All too quickly they drew to a stop at the door to Finduilas' chamber. Imrahil looked at her with concern. "Will you be able to sleep now, do you think?"

Nodding, she gave a small smile. "Yes, I think so. Thank you, Imrahil."

Turning, she started to head into her room when he stopped her with a hand on her wrist.

"Whatever happens, Finduilas, remember this; you might be his wife, but you were my sister first. You will always have a home in Dol Amroth, even if it means we face the ire and might of the steward."

Impulsively, she leaned up and kissed him on the cheek. "I love you brother. But I think we can manage to avoid such measures."

"But if you find you are not happy…"

Laughed lightly, she opened the door to her chamber before stepping through. "Stop worrying, Imrahil! All will be well." She turned to look back at him. "Good night."

He smiled fondly. "Sleep well, Fin."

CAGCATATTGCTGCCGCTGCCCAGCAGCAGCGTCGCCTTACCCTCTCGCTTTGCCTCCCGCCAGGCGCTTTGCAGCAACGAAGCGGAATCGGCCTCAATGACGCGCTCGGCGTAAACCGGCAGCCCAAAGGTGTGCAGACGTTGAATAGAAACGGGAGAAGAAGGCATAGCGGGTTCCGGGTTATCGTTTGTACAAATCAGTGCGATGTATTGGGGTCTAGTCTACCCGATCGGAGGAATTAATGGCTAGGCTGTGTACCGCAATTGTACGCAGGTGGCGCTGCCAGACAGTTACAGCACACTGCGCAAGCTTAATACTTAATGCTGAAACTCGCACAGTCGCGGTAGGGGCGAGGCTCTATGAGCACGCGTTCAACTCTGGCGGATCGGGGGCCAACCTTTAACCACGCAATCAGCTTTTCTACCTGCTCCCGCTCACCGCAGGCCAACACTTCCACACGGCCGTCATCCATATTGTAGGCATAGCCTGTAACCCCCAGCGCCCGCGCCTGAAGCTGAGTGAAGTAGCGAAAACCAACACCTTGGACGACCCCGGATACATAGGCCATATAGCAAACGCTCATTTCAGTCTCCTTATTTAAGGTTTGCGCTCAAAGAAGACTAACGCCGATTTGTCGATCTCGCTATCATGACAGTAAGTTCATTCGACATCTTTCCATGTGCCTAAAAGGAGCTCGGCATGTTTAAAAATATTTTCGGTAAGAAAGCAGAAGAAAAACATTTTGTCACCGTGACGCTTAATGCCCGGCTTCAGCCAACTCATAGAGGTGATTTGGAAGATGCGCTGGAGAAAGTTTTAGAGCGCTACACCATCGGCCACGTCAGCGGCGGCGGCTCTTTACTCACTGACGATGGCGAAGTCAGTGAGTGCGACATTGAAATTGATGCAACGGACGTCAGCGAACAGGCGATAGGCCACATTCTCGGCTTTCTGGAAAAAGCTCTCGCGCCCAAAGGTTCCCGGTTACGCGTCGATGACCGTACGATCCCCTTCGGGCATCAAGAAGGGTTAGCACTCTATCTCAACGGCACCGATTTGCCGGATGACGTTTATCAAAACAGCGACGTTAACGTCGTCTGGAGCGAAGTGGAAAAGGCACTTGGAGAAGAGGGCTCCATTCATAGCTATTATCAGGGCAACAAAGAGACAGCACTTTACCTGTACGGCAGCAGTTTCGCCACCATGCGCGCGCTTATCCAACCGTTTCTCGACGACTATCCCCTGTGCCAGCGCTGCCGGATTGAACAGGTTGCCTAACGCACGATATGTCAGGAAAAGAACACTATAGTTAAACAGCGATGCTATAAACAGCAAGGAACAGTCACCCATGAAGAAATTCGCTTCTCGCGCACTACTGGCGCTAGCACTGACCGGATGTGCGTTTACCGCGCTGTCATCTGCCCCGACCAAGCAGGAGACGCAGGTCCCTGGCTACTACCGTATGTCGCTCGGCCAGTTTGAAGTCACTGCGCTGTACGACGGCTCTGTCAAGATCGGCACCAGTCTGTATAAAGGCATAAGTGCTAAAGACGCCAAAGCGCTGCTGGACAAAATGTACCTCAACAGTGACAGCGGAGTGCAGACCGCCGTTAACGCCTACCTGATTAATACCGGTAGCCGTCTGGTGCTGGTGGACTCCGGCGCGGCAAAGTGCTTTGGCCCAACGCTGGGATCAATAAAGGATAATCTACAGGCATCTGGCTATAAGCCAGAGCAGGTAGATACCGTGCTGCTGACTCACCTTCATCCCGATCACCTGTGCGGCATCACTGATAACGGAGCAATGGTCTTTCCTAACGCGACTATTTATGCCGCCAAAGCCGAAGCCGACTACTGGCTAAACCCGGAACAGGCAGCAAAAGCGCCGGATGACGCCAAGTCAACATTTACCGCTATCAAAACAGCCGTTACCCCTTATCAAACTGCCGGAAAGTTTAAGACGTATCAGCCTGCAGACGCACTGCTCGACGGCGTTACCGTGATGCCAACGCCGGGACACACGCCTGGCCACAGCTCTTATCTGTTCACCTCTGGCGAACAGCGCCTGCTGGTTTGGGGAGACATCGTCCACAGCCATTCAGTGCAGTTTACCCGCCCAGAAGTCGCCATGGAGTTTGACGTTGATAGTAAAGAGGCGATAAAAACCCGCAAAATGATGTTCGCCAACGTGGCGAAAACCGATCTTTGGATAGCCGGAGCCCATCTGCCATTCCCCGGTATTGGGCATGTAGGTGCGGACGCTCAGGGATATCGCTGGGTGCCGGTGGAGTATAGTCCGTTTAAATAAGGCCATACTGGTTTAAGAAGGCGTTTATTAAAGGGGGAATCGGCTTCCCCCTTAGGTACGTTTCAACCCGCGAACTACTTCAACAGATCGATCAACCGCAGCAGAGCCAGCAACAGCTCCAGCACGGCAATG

With one final smile, she gently closed the door. Then turned to lean back against it, eyes closed and breath coming in shallow gasps.

She loved her family, so she had no choice but to go through with the wedding if they were not to be disgraced. But the thought of being married to such a solemn man, and of being separated from all that she knew and loved…

She called to her mind the image she had seen several times in her dreams; two boys, both dark-haired and grey-eyed like their father, playing together in a small patch of green grass surrounded by white walls. Their bright laughter echoed off the stone as they ran, and the sound made her heart swell with a fierce love for them both.

For them, she would endure anything.